With inflation at these levels, some investors are concerned about the Federal Reserve’s ability to control surging prices.

Speaking at the Institute of International Finance’s annual membership meeting on Oct. 12, Larry Fink, chairman and CEO of BlackRock, warned that the central banks around the world have to use “a hammer more frequently.”

“We had in the United States in 2022 $1.1 trillion of fiscal stimulus,” he noted.

“Because of these fiscal policies, it forces the central banks to use a hammer more frequently, because it’s going to be harder to arrest that inflation.”

The latest consumer prices data come after wholesale prices were higher than what economists had anticipated.

In September, the producer price index (PPI) rose 0.4 percent month-over-month, up from the 0.2 percent drop in August and higher than the market estimate of 0.2 percent. The annual PPI also eased at a slower-than-expected pace of 8.5 percent, higher than the market consensus of 8.4 percent.

“This is Fed’s nightmare scenario: the risk that inflation stays entrenched because services inflation is far harder to bring down than energy inflation,” said Jan Szilagyi, CEO and co-founder of Toggle AI, an investment research firm, in a note. “The Fed will see this as a license to stay aggressive while the labor markets remain strong and the public tolerates rate hikes. More than that, they will maintain a hawkish message to avoid the perception that they are tip-toeing around the issue.”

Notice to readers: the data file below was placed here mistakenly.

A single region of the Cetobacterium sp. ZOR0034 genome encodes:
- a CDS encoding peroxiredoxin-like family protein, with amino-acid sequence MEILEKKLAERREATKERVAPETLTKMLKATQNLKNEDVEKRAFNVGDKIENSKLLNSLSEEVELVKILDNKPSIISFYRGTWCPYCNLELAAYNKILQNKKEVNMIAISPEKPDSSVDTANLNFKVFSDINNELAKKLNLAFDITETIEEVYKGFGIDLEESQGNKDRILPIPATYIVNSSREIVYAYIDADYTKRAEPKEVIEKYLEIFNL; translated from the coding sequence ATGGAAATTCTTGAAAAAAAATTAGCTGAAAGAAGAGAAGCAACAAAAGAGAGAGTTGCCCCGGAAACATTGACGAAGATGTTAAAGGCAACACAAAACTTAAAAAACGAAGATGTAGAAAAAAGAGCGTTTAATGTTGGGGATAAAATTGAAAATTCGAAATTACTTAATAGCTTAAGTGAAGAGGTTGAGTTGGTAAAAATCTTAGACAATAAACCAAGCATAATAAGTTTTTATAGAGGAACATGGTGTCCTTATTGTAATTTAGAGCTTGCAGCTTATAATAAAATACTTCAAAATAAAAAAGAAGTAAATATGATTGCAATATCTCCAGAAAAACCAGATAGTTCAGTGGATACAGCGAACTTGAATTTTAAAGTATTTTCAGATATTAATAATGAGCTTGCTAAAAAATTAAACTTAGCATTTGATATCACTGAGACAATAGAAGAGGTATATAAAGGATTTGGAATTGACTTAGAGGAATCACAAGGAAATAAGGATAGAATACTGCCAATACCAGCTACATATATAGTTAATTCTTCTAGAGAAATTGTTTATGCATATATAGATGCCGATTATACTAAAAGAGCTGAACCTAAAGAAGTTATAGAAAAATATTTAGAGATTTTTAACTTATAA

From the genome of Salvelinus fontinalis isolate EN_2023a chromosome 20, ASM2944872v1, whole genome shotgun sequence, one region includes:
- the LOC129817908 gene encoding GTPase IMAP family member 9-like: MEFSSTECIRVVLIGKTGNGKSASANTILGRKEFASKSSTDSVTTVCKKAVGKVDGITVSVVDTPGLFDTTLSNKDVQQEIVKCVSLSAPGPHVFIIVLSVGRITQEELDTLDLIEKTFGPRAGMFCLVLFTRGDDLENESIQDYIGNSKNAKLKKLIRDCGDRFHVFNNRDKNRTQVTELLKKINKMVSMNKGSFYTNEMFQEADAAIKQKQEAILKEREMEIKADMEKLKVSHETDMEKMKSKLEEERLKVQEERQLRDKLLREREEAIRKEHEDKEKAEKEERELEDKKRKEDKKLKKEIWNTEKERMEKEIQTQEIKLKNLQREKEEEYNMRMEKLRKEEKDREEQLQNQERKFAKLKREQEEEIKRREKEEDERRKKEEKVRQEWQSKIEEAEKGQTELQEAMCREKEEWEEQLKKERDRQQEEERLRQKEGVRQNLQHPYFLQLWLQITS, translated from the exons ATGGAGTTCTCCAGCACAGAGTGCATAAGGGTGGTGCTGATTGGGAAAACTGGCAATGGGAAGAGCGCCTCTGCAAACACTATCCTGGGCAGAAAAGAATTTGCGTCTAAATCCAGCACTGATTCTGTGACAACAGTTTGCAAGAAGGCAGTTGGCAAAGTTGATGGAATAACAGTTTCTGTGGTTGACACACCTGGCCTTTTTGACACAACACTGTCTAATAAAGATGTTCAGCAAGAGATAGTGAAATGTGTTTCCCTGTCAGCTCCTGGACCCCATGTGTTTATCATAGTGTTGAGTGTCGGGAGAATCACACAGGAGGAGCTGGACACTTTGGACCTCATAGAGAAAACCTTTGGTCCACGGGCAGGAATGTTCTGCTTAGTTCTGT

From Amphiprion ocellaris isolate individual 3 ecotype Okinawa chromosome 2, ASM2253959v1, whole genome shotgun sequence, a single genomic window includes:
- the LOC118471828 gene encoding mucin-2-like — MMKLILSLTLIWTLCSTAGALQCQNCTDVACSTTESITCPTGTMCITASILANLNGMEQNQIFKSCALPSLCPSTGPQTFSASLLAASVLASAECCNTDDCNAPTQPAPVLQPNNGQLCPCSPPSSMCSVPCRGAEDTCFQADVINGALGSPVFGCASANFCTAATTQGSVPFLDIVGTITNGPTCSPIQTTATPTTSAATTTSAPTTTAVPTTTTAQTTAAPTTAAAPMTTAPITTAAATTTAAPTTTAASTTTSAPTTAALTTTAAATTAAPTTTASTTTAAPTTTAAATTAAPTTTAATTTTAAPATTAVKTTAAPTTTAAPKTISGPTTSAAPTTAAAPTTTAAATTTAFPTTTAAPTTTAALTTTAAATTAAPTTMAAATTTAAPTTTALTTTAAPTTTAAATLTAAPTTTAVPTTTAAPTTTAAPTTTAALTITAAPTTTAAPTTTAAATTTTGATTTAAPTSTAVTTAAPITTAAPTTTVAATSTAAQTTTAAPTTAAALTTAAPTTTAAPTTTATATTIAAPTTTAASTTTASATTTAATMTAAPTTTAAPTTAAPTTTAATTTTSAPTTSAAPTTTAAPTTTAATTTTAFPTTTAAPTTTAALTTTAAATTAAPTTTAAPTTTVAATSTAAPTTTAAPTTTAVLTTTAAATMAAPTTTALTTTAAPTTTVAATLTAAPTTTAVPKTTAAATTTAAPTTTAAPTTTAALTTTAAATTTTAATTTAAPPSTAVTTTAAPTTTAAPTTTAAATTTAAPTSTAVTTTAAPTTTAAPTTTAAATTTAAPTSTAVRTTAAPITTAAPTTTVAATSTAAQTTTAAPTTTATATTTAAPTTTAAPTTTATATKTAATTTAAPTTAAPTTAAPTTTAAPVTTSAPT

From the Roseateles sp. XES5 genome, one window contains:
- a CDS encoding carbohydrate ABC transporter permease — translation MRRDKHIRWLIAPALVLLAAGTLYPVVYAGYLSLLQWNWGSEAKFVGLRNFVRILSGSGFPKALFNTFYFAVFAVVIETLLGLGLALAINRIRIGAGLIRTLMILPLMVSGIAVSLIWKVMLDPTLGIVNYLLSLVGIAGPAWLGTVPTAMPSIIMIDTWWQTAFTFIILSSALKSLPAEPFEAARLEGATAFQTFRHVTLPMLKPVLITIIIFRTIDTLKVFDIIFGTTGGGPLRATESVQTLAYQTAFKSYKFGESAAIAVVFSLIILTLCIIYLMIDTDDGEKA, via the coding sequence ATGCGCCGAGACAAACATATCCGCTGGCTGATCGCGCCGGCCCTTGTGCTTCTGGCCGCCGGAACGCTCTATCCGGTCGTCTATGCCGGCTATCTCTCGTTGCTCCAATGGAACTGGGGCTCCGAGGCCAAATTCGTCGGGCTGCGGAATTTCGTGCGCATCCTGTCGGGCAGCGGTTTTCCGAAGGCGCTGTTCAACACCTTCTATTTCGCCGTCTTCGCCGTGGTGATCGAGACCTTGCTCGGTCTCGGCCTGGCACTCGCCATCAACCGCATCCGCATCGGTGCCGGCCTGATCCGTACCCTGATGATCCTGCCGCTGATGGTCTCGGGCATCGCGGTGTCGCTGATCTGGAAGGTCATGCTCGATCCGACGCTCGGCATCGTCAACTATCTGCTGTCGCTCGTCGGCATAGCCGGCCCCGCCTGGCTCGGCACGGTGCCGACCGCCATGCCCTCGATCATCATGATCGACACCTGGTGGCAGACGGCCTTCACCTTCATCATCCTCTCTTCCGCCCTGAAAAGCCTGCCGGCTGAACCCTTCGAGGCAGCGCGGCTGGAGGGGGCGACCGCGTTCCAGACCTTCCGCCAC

Despite elevated prices, consumers are confident that inflation will come down next year. According to the latest Federal Reserve Bank of New York’s (FRBNY) Survey of Consumer Expectations, consumer inflation expectations for the year ahead declined for the third consecutive month, coming in at a more than two-year low of 5.4 percent. Three-year-ahead inflation expectations edged up slightly to 2.9 percent last month, up from 2.8 percent in August.